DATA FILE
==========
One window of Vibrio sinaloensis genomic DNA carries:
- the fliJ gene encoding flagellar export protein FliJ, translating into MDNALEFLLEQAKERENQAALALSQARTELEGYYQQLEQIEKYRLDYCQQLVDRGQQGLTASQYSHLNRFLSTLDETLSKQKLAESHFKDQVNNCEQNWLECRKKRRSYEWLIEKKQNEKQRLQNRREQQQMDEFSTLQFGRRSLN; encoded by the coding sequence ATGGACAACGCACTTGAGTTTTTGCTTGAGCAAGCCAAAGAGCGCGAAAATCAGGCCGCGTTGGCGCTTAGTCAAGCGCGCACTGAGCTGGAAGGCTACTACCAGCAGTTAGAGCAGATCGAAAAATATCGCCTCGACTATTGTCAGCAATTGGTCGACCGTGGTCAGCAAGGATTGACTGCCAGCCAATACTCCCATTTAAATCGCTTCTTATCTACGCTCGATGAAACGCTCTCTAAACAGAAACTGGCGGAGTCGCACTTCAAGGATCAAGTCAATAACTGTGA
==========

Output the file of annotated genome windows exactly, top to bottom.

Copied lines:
One window of Vibrio sinaloensis genomic DNA carries:
- the fliJ gene encoding flagellar export protein FliJ, translating into MDNALEFLLEQAKERENQAALALSQARTELEGYYQQLEQIEKYRLDYCQQLVDRGQQGLTASQYSHLNRFLSTLDETLSKQKLAESHFKDQVNNCEQNWLECRKKRRSYEWLIEKKQNEKQRLQNRREQQQMDEFSTLQFGRRSLN; encoded by the coding sequence ATGGACAACGCACTTGAGTTTTTGCTTGAGCAAGCCAAAGAGCGCGAAAATCAGGCCGCGTTGGCGCTTAGTCAAGCGCGCACTGAGCTGGAAGGCTACTACCAGCAGTTAGAGCAGATCGAAAAATATCGCCTCGACTATTGTCAGCAATTGGTCGACCGTGGTCAGCAAGGATTGACTGCCAGCCAATACTCCCATTTAAATCGCTTCTTATCTACGCTCGATGAAACGCTCTCTAAACAGAAACTGGCGGAGTCGCACTTCAAGGATCAAGTCAATAACTGTGA